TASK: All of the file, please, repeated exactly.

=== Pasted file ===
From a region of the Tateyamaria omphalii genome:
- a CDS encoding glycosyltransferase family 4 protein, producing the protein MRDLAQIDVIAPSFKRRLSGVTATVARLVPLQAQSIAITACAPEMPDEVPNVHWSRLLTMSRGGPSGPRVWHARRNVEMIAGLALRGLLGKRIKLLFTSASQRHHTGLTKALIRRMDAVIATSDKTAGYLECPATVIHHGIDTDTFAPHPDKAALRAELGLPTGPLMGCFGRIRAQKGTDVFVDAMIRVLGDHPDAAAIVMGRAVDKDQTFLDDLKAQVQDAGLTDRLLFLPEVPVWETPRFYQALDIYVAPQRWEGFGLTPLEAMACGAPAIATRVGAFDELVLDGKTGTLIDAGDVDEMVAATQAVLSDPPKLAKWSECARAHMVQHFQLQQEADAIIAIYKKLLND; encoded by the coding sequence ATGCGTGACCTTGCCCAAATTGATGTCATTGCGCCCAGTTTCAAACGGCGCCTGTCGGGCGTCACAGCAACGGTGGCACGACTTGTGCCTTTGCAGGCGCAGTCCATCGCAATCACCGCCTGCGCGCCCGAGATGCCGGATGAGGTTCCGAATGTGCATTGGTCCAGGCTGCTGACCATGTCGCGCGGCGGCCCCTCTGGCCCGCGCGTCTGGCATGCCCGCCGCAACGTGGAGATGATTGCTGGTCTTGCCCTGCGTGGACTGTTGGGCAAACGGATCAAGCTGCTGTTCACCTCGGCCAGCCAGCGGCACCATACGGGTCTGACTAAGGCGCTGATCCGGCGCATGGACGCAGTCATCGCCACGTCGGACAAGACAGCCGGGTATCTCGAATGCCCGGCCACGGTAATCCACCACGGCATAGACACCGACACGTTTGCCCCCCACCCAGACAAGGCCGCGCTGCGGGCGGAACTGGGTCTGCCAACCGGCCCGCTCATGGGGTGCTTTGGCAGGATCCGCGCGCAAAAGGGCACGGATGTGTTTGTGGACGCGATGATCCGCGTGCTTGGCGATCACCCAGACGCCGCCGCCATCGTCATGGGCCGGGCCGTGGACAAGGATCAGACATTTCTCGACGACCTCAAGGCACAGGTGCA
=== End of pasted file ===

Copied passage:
From a region of the Tateyamaria omphalii genome:
- a CDS encoding glycosyltransferase family 4 protein, producing the protein MRDLAQIDVIAPSFKRRLSGVTATVARLVPLQAQSIAITACAPEMPDEVPNVHWSRLLTMSRGGPSGPRVWHARRNVEMIAGLALRGLLGKRIKLLFTSASQRHHTGLTKALIRRMDAVIATSDKTAGYLECPATVIHHGIDTDTFAPHPDKAALRAELGLPTGPLMGCFGRIRAQKGTDVFVDAMIRVLGDHPDAAAIVMGRAVDKDQTFLDDLKAQVQDAGLTDRLLFLPEVPVWETPRFYQALDIYVAPQRWEGFGLTPLEAMACGAPAIATRVGAFDELVLDGKTGTLIDAGDVDEMVAATQAVLSDPPKLAKWSECARAHMVQHFQLQQEADAIIAIYKKLLND; encoded by the coding sequence ATGCGTGACCTTGCCCAAATTGATGTCATTGCGCCCAGTTTCAAACGGCGCCTGTCGGGCGTCACAGCAACGGTGGCACGACTTGTGCCTTTGCAGGCGCAGTCCATCGCAATCACCGCCTGCGCGCCCGAGATGCCGGATGAGGTTCCGAATGTGCATTGGTCCAGGCTGCTGACCATGTCGCGCGGCGGCCCCTCTGGCCCGCGCGTCTGGCATGCCCGCCGCAACGTGGAGATGATTGCTGGTCTTGCCCTGCGTGGACTGTTGGGCAAACGGATCAAGCTGCTGTTCACCTCGGCCAGCCAGCGGCACCATACGGGTCTGACTAAGGCGCTGATCCGGCGCATGGACGCAGTCATCGCCACGTCGGACAAGACAGCCGGGTATCTCGAATGCCCGGCCACGGTAATCCACCACGGCATAGACACCGACACGTTTGCCCCCCACCCAGACAAGGCCGCGCTGCGGGCGGAACTGGGTCTGCCAACCGGCCCGCTCATGGGGTGCTTTGGCAGGATCCGCGCGCAAAAGGGCACGGATGTGTTTGTGGACGCGATGATCCGCGTGCTTGGCGATCACCCAGACGCCGCCGCCATCGTCATGGGCCGGGCCGTGGACAAGGATCAGACATTTCTCGACGACCTCAAGGCACAGGTGCA